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Colombians in Tampa Bay wonder about Petro’s impact on migration

The victory of Gustavo Petro, Colombia’s first-ever leftist president, has raised questions about whether some will migrate to the U.S.
Regular customer Eugenio Moreno, left, speaks with owner Henry Correa, right, at the Tampa Colombian restaurant La Hacienda on Monday, August 15, 2022.
Regular customer Eugenio Moreno, left, speaks with owner Henry Correa, right, at the Tampa Colombian restaurant La Hacienda on Monday, August 15, 2022. [ IVY CEBALLO | Times ]
Published Aug. 22|Updated Sep. 9

TAMPA — Armando Echeverri is worried about Colombian President Gustavo Petro, a former rebel, who won the general election and in August was sworn in as the country’s first-ever leftist president.

Echeverri, 74, thinks Petro will bring more political and economic instability to his homeland.

“It’s a horrible feeling because I want the best for my country,” said Echeverri, a longtime Thonotosassa resident.

Some Colombians in the Tampa Bay area wonder if the new government will trigger another exodus from the Latin American country. And recent immigration numbers show this may already be occurring.

In June, U.S. officials at the U.S.-Mexico border stopped and processed more than 14,000 Colombians, according to U.S. Customs and Border Protection. The number represents more than a fourfold jump from October, when U.S. border officials processed over 3,000 Colombians.

Colombians are using a new migration route: First they fly to Mexico, where they enjoy visa-free travel, and then they head to the U.S. border. Historically, Colombians have come to the U.S. on visas or sought asylum, as past attempts to get temporary protected status for the country’s residents have stalled.

Colombians are the largest group of South Americans living in the U.S. with 1.2 million people, according to the 2017 American Community Survey. Florida contains about a third of all Colombians in the U.S. (390,000), predominantly in South Florida, Orlando and Tampa. More than 35,000 Colombians live in Tampa Bay, the sixth-highest population of any metro area in the United States.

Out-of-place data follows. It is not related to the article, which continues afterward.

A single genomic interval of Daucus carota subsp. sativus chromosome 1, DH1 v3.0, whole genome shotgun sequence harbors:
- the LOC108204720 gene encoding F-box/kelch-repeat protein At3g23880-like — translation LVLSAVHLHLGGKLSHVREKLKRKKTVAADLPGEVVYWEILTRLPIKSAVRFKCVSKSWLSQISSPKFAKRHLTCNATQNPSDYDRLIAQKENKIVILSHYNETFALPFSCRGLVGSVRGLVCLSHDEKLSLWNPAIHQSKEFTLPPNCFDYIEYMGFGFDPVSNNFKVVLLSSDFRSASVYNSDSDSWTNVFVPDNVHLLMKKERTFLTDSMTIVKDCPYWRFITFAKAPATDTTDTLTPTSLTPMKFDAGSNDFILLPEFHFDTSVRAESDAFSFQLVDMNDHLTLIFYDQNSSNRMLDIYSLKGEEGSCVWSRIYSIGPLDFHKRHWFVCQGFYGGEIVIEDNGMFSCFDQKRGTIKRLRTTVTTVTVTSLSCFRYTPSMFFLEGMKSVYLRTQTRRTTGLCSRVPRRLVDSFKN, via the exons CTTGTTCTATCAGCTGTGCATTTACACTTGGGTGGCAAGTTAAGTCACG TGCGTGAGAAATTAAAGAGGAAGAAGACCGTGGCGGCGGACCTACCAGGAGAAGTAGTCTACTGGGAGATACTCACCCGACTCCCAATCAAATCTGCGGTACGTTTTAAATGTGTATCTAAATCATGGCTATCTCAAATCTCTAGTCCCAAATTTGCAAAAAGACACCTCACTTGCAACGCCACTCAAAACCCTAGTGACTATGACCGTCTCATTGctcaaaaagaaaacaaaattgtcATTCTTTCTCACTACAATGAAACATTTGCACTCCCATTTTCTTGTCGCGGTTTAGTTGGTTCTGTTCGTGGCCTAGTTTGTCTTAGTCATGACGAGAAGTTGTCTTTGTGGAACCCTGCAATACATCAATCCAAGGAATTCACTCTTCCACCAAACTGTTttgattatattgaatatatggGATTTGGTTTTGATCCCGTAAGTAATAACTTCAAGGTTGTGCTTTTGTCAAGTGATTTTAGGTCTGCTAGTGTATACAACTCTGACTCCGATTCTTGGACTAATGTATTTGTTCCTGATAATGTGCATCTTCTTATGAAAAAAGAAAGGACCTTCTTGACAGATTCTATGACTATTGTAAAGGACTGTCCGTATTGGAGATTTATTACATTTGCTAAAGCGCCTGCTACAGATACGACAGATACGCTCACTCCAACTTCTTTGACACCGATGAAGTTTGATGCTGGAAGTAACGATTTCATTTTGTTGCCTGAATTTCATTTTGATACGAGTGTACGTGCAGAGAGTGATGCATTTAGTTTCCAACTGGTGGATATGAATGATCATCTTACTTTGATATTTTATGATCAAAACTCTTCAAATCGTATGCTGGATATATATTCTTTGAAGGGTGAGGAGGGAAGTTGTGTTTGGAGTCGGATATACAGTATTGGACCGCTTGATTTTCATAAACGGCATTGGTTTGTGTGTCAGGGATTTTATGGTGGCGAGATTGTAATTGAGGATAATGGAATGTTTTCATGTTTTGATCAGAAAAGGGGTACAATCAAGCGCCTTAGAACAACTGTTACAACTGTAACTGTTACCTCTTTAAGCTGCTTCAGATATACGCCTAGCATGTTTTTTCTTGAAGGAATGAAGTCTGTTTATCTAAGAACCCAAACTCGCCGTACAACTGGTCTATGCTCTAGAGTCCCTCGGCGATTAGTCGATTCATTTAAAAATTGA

During the 1980s — known in Colombia as the “decade of terror” — Echeverri owned a successful textile company. But the internal violence convinced him to leave in 1984 with his wife and three kids.

“I had to look for alternatives, options and, thank God, I found it in this country, where the doors were opened for me and my family,” Echeverri said.

In Tampa, Armando Echeverri opened an ice cream business and bought a house in Thonotosassa.  Echeverri thinks Petro will bring more political and economic instability such as he saw four decades ago.
In Tampa, Armando Echeverri opened an ice cream business and bought a house in Thonotosassa. Echeverri thinks Petro will bring more political and economic instability such as he saw four decades ago. [ JUAN CARLOS CHAVEZ | Times ]

Colombian migration

The South American nation, which had a relatively stable economy during the last two decades, is struggling with inflation, unemployment and inequality exacerbated by the pandemic.

Petro, 62, a former mayor of Bogotá, won with more than 11 million votes in the second presidential round (50.4%) held on June 19.

Colombia's new President Gustavo Petro swears in during his inauguration ceremony at Bolivar Square in Bogota, on Sunday, Aug. 7, 2022.
Colombia's new President Gustavo Petro swears in during his inauguration ceremony at Bolivar Square in Bogota, on Sunday, Aug. 7, 2022. [ JUAN BARRETO/AFP | Getty Images North America ]
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His message was seen as a rejection of the elites and a voice for people living in poverty, especially after the pandemic. In Colombia, COVID-19 left about 6 million people unemployed. Petro announced a tax reform to target oil exports and wealthy individuals to pay for social programs, education and subsidies for single mothers.